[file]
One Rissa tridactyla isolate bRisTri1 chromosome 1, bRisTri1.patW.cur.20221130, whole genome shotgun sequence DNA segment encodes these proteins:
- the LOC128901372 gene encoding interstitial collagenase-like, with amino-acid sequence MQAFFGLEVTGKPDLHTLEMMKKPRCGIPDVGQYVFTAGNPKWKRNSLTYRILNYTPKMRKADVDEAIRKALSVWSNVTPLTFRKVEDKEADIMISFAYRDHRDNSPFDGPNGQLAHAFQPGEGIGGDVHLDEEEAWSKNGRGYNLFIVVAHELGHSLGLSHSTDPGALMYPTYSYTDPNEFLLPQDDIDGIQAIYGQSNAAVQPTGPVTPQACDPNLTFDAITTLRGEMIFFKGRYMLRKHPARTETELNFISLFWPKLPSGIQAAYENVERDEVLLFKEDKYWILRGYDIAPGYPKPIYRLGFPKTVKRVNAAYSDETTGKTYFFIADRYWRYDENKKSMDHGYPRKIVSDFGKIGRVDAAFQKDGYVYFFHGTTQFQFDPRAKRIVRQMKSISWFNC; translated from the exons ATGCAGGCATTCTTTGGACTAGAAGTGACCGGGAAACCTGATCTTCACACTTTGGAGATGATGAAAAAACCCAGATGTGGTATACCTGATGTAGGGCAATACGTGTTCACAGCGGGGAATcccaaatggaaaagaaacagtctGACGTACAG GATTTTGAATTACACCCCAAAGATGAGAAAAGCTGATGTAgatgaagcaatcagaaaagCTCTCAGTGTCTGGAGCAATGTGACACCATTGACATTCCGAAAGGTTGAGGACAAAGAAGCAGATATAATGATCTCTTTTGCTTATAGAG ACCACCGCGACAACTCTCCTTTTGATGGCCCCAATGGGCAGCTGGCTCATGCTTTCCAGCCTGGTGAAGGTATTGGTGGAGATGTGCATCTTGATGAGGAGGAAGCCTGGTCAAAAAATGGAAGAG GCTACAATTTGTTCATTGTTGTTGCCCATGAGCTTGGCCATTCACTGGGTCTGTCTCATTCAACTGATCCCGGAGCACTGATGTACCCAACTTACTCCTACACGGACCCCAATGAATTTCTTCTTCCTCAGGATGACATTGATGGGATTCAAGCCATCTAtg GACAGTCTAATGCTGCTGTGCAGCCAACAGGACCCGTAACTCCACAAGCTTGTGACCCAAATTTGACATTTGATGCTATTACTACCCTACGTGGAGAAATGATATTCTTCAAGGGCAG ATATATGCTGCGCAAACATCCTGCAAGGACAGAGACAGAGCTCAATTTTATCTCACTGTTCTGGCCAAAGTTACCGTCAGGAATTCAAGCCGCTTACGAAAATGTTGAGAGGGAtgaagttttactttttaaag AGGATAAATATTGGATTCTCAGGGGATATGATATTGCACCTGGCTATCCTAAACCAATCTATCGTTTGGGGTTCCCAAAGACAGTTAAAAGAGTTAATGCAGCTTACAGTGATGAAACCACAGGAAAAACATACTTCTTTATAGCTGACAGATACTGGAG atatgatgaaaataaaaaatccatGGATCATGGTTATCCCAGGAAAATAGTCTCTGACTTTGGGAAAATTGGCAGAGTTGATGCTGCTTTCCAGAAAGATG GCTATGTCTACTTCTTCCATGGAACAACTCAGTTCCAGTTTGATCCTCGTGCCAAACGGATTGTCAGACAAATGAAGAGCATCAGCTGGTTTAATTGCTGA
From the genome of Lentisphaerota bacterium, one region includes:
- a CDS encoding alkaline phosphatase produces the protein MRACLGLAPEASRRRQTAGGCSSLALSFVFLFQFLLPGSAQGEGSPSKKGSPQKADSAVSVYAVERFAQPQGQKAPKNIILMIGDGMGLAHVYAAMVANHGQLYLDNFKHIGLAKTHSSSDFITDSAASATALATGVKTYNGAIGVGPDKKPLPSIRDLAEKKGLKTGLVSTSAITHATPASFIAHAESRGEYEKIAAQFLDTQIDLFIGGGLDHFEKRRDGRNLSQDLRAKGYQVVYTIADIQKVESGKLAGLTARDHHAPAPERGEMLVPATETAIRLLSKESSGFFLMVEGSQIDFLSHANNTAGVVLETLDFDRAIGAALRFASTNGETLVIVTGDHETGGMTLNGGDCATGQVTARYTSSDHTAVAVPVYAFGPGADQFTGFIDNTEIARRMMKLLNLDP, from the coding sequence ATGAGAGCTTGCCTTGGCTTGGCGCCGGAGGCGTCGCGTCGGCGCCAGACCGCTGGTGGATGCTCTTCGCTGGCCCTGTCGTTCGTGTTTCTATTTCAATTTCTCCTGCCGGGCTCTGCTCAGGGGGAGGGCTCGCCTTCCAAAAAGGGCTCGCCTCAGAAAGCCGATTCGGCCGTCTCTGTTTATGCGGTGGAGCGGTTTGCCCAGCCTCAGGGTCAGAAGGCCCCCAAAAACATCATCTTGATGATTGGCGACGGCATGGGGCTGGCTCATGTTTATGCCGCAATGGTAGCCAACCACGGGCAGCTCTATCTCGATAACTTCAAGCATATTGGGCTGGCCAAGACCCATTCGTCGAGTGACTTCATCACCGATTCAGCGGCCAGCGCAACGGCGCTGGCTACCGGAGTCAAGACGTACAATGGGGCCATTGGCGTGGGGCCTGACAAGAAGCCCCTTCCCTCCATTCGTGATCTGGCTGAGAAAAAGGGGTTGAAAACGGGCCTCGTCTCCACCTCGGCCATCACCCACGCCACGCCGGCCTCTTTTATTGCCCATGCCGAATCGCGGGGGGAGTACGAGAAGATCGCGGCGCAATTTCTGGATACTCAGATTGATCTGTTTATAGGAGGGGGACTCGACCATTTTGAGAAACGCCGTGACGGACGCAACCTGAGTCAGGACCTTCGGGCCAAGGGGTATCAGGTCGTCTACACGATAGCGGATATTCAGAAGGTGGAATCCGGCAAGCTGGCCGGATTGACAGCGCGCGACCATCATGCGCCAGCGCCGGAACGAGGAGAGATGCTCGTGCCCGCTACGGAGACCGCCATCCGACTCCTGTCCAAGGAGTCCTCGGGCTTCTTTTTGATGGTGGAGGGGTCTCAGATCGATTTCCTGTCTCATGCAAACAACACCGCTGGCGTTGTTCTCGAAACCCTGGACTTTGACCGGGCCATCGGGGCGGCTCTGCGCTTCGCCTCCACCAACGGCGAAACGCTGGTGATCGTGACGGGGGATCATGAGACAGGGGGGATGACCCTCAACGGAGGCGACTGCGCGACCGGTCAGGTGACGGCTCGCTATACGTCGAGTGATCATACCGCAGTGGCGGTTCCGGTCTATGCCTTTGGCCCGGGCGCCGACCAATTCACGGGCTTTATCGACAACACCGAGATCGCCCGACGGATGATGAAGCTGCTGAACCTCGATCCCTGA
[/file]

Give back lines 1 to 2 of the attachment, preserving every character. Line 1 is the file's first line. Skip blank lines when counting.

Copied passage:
One Rissa tridactyla isolate bRisTri1 chromosome 1, bRisTri1.patW.cur.20221130, whole genome shotgun sequence DNA segment encodes these proteins:
- the LOC128901372 gene encoding interstitial collagenase-like, with amino-acid sequence MQAFFGLEVTGKPDLHTLEMMKKPRCGIPDVGQYVFTAGNPKWKRNSLTYRILNYTPKMRKADVDEAIRKALSVWSNVTPLTFRKVEDKEADIMISFAYRDHRDNSPFDGPNGQLAHAFQPGEGIGGDVHLDEEEAWSKNGRGYNLFIVVAHELGHSLGLSHSTDPGALMYPTYSYTDPNEFLLPQDDIDGIQAIYGQSNAAVQPTGPVTPQACDPNLTFDAITTLRGEMIFFKGRYMLRKHPARTETELNFISLFWPKLPSGIQAAYENVERDEVLLFKEDKYWILRGYDIAPGYPKPIYRLGFPKTVKRVNAAYSDETTGKTYFFIADRYWRYDENKKSMDHGYPRKIVSDFGKIGRVDAAFQKDGYVYFFHGTTQFQFDPRAKRIVRQMKSISWFNC; translated from the exons ATGCAGGCATTCTTTGGACTAGAAGTGACCGGGAAACCTGATCTTCACACTTTGGAGATGATGAAAAAACCCAGATGTGGTATACCTGATGTAGGGCAATACGTGTTCACAGCGGGGAATcccaaatggaaaagaaacagtctGACGTACAG GATTTTGAATTACACCCCAAAGATGAGAAAAGCTGATGTAgatgaagcaatcagaaaagCTCTCAGTGTCTGGAGCAATGTGACACCATTGACATTCCGAAAGGTTGAGGACAAAGAAGCAGATATAATGATCTCTTTTGCTTATAGAG ACCACCGCGACAACTCTCCTTTTGATGGCCCCAATGGGCAGCTGGCTCATGCTTTCCAGCCTGGTGAAGGTATTGGTGGAGATGTGCATCTTGATGAGGAGGAAGCCTGGTCAAAAAATGGAAGAG GCTACAATTTGTTCATTGTTGTTGCCCATGAGCTTGGCCATTCACTGGGTCTGTCTCATTCAACTGATCCCGGAGCACTGATGTACCCAACTTACTCCTACACGGACCCCAATGAATTTCTTCTTCCTCAGGATGACATTGATGGGATTCAAGCCATCTAtg GACAGTCTAATGCTGCTGTGCAGCCAACAGGACCCGTAACTCCACAAGCTTGTGACCCAAATTTGACATTTGATGCTATTACTACCCTACGTGGAGAAATGATATTCTTCAAGGGCAG ATATATGCTGCGCAAACATCCTGCAAGGACAGAGACAGAGCTCAATTTTATCTCACTGTTCTGGCCAAAGTTACCGTCAGGAATTCAAGCCGCTTACGAAAATGTTGAGAGGGAtgaagttttactttttaaag AGGATAAATATTGGATTCTCAGGGGATATGATATTGCACCTGGCTATCCTAAACCAATCTATCGTTTGGGGTTCCCAAAGACAGTTAAAAGAGTTAATGCAGCTTACAGTGATGAAACCACAGGAAAAACATACTTCTTTATAGCTGACAGATACTGGAG atatgatgaaaataaaaaatccatGGATCATGGTTATCCCAGGAAAATAGTCTCTGACTTTGGGAAAATTGGCAGAGTTGATGCTGCTTTCCAGAAAGATG GCTATGTCTACTTCTTCCATGGAACAACTCAGTTCCAGTTTGATCCTCGTGCCAAACGGATTGTCAGACAAATGAAGAGCATCAGCTGGTTTAATTGCTGA